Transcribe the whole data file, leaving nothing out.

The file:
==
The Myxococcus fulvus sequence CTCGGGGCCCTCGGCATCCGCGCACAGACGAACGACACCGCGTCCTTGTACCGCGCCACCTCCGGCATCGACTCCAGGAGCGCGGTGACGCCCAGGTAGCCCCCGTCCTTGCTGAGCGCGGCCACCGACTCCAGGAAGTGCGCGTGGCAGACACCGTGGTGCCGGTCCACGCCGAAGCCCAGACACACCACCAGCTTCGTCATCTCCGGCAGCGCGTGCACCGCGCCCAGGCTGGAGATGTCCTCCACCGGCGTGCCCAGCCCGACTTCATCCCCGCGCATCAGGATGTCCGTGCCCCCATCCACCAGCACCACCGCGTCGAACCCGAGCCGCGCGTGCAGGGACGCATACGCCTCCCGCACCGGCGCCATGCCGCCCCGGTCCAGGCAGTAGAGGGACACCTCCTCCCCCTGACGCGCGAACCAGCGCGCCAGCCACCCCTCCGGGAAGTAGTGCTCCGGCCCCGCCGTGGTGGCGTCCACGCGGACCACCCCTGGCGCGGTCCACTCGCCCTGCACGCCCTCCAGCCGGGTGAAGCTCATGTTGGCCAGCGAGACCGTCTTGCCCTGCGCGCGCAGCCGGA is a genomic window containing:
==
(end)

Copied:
The Myxococcus fulvus sequence CTCGGGGCCCTCGGCATCCGCGCACAGACGAACGACACCGCGTCCTTGTACCGCGCCACCTCCGGCATCGACTCCAGGAGCGCGGTGACGCCCAGGTAGCCCCCGTCCTTGCTGAGCGCGGCCACCGACTCCAGGAAGTGCGCGTGGCAGACACCGTGGTGCCGGTCCACGCCGAAGCCCAGACACACCACCAGCTTCGTCATCTCCGGCAGCGCGTGCACCGCGCCCAGGCTGGAGATGTCCTCCACCGGCGTGCCCAGCCCGACTTCATCCCCGCGCATCAGGATGTCCGTGCCCCCATCCACCAGCACCACCGCGTCGAACCCGAGCCGCGCGTGCAGGGACGCATACGCCTCCCGCACCGGCGCCATGCCGCCCCGGTCCAGGCAGTAGAGGGACACCTCCTCCCCCTGACGCGCGAACCAGCGCGCCAGCCACCCCTCCGGGAAGTAGTGCTCCGGCCCCGCCGTGGTGGCGTCCACGCGGACCACCCCTGGCGCGGTCCACTCGCCCTGCACGCCCTCCAGCCGGGTGAAGCTCATGTTGGCCAGCGAGACCGTCTTGCCCTGCGCGCGCAGCCGGA is a genomic window containing: